Federal agencies know they want Twitter followers but figuring out when and who to follow back is a thornier issue, based on questions during a webinar titled "Engaging Audiences with Twitter," sponsored by the General Services Administration's Web Manager University.
"Some folks in the public aren't entirely comfortable being followed by a museum," said Victoria Portway, the new media lead at the Smithsonian's National Air and Space Museum.
As a result, the museum only follows other museums and agencies plus a couple of museum staffers and bigwigs in the field, Portway said. The Air and Space Museum has about 20,000 Twitter followers but only follows 122 other Tweeters.
Stacey Palosky, a social media specialist who tweets under the @OnSafety handle for the Consumer Product Safety Commission, on the other hand, follows numerous large news organizations which she says helps her get the word out quickly about a new recall. Palosky also follows "influencers" who can spread the word about recalls in certain categories, she said, such as "mommy bloggers" for a child toy recall.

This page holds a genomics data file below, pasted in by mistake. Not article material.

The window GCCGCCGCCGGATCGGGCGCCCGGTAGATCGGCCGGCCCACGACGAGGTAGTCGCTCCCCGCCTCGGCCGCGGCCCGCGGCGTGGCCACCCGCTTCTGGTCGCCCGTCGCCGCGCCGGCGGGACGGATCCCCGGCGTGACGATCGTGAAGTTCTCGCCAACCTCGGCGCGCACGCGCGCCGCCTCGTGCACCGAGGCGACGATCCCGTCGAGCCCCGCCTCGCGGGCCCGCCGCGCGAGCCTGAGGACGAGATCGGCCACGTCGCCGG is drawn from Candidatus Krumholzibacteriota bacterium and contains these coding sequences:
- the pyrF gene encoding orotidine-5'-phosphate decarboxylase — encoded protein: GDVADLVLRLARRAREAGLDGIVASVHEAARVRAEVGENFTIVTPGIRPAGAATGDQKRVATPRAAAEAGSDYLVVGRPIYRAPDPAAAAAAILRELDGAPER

The relatively new agency has about 13,500 followers and follows 218 other Tweeters.
Other agencies clearly have a more liberal following policy. The Interior Department, for example, has about 21,500 followers and follows 20,500 other accounts.
The when and who to follow question gets at the very root of why government communications is so confusing in the digital age. On one hand, getting vital information out to the public is an important part of many agencies' missions and Twitter is an effective way to do that. On the other hand, agencies are wary of overstepping their bounds. "I'm being followed by the government," after all has a pretty ominous ring.
Unfortunately, there's no clear answer. A governmentwide following policy would be too much of a sledgehammer approach. Maybe agencies should send a generic Tweet to all new follows offering to unfollow if the follow-ee's uncomfortable?
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